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Find 'n' in modulo equation

Albert

Well-known member
Jan 25, 2013
1,225
$n\in N $

$\text{and }(n^3 +2)\,\mod\,(2n+1)=0$

$\text{please find }n$
 
Last edited by a moderator:

topsquark

Well-known member
MHB Math Helper
Aug 30, 2012
1,143
$ n\in N $

$ and \,\, (n^3 +2) \,\, mod \,\, (2n+1)=0 $

$please \,\, find \,\, n $
Well n = 1 by inspection.

-Dan
 

Bacterius

Well-known member
MHB Math Helper
Jan 26, 2012
644
Let $2n + 1 = p$. Then:

$$n^3 + 2 \equiv \left [ 2^{-1} (p - 1) \right ]^3 + 2 \equiv 2 - 2^{-3} \pmod{p}$$

Thus, to satisfy your condition, we require:

$$ 2^{-3} \equiv 2 \pmod{p} ~ ~ \implies ~ ~ 2^{-4} \equiv 1 \pmod{p} ~ ~ \implies 2^4 \equiv 16 \equiv 1 \pmod{p}$$

Therefore the only solutions for $p$ are $\{1, 3, 5, 15\}$, which translate to $n = \{0, 1, 2, 7\}$.

May be verified experimentally:

Code:
>>> for n in range(10000):
...     p = 2 * n + 1
...     r = (pow(n, 3, p) + 2) % p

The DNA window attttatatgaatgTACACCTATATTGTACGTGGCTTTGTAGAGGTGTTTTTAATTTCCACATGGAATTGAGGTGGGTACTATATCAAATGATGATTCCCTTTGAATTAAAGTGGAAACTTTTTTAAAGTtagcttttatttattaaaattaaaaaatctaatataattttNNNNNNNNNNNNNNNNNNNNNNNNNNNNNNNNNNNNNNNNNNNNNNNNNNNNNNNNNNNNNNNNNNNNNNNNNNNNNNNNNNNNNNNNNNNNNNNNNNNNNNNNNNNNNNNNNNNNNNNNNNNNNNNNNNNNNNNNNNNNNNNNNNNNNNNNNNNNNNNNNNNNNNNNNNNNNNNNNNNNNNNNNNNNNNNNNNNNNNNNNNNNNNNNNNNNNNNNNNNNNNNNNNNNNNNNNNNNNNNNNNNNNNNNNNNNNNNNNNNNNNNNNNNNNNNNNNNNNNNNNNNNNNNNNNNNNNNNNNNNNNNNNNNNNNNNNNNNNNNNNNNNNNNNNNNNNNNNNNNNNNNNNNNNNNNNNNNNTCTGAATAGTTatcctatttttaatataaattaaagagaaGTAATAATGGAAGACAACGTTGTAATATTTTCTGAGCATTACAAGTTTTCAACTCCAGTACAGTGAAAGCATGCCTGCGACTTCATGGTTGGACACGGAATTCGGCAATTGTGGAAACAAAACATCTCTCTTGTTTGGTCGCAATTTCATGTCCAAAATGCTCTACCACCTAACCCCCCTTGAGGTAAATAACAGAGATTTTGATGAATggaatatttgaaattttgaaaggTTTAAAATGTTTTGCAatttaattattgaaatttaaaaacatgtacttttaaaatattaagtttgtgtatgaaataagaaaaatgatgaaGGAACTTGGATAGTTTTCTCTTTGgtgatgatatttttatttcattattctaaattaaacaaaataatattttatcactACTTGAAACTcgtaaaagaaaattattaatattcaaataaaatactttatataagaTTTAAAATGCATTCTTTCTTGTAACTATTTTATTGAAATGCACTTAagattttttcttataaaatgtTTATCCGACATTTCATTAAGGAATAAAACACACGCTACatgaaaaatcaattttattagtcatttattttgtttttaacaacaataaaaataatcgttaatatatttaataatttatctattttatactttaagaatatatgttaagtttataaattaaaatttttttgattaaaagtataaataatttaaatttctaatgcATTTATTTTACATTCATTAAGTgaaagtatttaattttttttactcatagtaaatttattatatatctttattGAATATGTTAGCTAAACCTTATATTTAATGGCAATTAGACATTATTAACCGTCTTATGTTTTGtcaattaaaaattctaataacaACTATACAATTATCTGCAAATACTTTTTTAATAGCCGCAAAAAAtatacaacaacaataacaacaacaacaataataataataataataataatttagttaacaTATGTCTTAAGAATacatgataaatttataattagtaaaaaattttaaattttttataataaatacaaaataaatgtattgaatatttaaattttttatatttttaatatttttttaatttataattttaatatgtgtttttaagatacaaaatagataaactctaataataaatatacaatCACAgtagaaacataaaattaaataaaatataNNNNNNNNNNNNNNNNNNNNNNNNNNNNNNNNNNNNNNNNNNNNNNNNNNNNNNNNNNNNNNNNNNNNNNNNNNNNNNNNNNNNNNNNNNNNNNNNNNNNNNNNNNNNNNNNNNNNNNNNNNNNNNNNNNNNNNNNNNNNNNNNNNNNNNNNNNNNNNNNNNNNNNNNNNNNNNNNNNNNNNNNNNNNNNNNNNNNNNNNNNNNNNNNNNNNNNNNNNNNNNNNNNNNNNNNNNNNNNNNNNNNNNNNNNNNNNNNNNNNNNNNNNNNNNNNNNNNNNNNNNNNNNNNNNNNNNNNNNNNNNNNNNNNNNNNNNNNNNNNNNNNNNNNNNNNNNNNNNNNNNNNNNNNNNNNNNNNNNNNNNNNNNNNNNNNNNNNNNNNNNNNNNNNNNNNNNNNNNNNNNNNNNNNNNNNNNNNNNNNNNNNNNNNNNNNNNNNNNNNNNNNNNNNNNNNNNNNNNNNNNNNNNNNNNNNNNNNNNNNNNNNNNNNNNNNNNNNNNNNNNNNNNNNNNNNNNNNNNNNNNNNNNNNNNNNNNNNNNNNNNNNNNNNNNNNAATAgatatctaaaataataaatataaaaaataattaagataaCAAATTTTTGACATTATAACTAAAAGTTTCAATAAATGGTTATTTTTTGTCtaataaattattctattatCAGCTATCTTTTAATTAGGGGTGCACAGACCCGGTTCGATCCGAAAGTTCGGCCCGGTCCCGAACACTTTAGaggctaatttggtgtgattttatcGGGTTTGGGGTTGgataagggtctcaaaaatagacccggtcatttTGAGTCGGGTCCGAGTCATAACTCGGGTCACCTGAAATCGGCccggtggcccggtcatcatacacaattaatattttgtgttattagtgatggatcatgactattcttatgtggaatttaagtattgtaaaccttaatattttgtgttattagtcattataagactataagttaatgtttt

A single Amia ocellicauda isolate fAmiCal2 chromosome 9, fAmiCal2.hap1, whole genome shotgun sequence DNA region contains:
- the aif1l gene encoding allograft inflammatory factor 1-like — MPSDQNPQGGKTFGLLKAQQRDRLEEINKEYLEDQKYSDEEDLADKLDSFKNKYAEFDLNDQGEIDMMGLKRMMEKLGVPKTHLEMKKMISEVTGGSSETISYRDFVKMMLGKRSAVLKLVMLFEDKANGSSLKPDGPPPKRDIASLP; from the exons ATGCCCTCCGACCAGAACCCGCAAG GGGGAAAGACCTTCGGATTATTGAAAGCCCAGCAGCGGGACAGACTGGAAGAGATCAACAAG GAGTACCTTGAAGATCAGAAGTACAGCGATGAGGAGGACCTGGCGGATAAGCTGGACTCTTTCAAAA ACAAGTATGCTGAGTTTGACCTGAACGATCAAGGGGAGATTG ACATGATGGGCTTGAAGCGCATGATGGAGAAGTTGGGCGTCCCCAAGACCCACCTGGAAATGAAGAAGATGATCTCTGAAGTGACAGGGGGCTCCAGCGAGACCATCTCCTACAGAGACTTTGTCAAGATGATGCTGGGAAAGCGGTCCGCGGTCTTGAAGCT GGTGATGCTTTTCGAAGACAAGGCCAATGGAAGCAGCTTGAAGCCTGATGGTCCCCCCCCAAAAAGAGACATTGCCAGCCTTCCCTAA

...     if r == 0:
...             print(n)
... 
0
1
2
7
>>>
 

Albert

Well-known member
Jan 25, 2013
1,225
Bacterius:
your answer : n=0,1,2,7
but here n is a positive integer number so n=0 should be deleted

Albert
 

MarkFL

Administrator
Staff member
Feb 24, 2012
13,775
I believe some definitions of $\mathbb{N}$ include zero, but most do not.
 

Albert

Well-known member
Jan 25, 2013
1,225
$\text{here is my solution: for }\,n^3+2\,\mod\,2n+1=0$
$\text{we have }\,8n^3+16\,\mod\,2n+1=0$
$\text{but }\,8n^3+16\,\mod\,2n+1=15 $
$\therefore\,15\,\mod\,2n+1=0$
$\text{and }\,n=\begin{Bmatrix}
1,2,7
\end{Bmatrix}$
 
Last edited:

MarkFL

Administrator
Staff member
Feb 24, 2012
13,775
Albert,

Just a LaTeX tip...to include text within your code, so that it is not italicized like the variables are, use the \text{} command, e.g., \text{insert text here}. Leave everything else outside of the braces.
 

Bacterius

Well-known member
MHB Math Helper
Jan 26, 2012
644
Bacterius:
your answer : n=0,1,2,7
but here n is a positive integer number so n=0 should be deleted

Albert
Your definition of $\mathbb{N}$ was unclear, thus I conservatively included $n = 0$.